Gains and losses – From the Editor – productivity, operating cash flow gain; loss of Stephen Barr, senior contributing editor – Brief Article – Editorial – Obituary
AMID THE SPECTACLE OF A LEADERLESS SEC AND CONcern that the Fed’s rate cut betrays its underlying fears for the economy, two hopeful signs have emerged. The first, widely reported, is that productivity grew in the third quarter at an annualized rate of 4 percent. The second, highlighted in our cover story (“Tuning In to Cash Flow,” page 44), is that a new analysis finds that operating cash flow for the S&P 100 in 2001 was almost 9 percent higher than reported. Although operating cash flow is not immune to manipulation, investors have increasingly turned to this measure as a more-reliable indicator of corporate performance than earnings. Taken together, the gains in productivity and operating cash flow suggest companies may have reason to be optimistic about prospects for moving out of the current slump.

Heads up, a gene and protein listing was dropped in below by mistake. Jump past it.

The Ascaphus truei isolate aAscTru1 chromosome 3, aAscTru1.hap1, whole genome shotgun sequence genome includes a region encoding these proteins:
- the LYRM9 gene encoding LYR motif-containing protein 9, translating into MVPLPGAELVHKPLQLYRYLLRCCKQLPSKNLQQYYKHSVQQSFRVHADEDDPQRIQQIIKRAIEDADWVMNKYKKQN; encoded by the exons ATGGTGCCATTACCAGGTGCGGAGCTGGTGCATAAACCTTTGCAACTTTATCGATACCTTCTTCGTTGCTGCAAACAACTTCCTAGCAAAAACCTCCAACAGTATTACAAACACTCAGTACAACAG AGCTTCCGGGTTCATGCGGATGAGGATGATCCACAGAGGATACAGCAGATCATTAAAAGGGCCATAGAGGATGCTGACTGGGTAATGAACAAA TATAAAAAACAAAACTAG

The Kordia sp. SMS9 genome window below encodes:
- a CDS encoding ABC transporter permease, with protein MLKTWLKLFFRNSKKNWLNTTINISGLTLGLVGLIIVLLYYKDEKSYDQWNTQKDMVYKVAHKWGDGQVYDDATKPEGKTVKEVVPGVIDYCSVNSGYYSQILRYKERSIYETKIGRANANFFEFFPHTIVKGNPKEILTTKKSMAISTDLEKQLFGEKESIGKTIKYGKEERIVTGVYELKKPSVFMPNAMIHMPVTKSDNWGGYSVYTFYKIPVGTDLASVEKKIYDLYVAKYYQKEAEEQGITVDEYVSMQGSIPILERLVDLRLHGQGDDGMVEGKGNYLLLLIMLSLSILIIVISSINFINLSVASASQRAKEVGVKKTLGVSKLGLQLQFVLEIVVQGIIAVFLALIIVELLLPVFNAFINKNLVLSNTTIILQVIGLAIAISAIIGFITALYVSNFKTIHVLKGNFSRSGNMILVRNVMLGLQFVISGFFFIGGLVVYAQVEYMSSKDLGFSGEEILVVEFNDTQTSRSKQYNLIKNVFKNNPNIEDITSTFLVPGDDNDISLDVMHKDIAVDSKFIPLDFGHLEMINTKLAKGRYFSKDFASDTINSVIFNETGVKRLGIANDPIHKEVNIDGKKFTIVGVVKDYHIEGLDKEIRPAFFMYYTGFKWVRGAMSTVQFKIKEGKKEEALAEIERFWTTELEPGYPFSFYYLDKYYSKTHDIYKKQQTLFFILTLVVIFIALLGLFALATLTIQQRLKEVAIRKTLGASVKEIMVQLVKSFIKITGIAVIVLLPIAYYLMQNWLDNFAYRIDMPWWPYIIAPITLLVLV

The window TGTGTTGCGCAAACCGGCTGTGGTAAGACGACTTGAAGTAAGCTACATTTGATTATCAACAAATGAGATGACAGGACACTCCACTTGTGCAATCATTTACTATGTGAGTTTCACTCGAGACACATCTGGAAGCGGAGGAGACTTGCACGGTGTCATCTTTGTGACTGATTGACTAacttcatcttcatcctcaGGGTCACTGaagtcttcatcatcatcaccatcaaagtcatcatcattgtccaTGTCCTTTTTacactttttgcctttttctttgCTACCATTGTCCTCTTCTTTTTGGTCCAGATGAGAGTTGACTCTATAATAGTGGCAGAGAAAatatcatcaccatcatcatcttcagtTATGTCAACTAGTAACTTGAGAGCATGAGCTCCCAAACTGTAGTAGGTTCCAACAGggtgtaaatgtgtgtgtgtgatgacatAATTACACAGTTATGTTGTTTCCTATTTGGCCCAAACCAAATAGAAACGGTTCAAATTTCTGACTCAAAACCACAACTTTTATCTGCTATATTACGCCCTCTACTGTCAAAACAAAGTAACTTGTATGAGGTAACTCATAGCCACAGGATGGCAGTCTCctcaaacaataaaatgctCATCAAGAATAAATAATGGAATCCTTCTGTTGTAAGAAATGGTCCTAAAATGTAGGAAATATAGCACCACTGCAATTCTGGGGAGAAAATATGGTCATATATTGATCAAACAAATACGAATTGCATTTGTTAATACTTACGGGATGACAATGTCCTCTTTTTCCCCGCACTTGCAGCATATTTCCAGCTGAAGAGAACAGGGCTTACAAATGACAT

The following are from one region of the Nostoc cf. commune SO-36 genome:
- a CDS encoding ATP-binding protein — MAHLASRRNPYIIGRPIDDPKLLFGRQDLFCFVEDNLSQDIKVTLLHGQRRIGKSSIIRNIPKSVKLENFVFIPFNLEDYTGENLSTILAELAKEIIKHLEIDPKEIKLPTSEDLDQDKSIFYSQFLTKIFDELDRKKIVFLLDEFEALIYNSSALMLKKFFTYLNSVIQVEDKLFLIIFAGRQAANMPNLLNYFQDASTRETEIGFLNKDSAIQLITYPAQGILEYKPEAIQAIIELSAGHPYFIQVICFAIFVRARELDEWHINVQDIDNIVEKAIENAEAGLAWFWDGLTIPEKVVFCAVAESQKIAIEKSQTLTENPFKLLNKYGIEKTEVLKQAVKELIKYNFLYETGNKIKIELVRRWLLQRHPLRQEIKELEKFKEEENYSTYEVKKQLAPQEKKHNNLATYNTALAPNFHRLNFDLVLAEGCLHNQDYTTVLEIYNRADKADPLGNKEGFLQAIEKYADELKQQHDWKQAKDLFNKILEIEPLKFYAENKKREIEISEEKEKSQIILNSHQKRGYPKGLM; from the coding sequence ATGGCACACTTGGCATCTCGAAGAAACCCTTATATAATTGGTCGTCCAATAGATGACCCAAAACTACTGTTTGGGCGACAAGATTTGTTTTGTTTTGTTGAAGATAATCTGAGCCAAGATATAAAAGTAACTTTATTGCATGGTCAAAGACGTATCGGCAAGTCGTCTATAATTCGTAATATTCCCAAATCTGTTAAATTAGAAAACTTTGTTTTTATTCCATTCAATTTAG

ON A PERSONAL NOTE, WE ARE SADDENED TO ANNOUNCE the recent death of senior contributing editor Stephen Barr after a long battle with cancer. An energetic, passionate, and persistent reporter, Stephen started by writing stories on fleet leasing and became one of the best financial journalists in the country. He called attention to the dangers of earnings management and the conflicts of interest swirling around FASB, Congress, and the accounting firms years before these topics made the headlines. His ability to dig through SEC documents and court filings, coupled with his easy, fluid writing style, resulted in some of the best stories CFO has produced over the past 10 years. We will miss him as a colleague and, above all, as a friend. *
JULIA HOMER, EDITOR-IN-CHIEF
COPYRIGHT 2002 CFO Publishing Corp.
COPYRIGHT 2002 Gale Group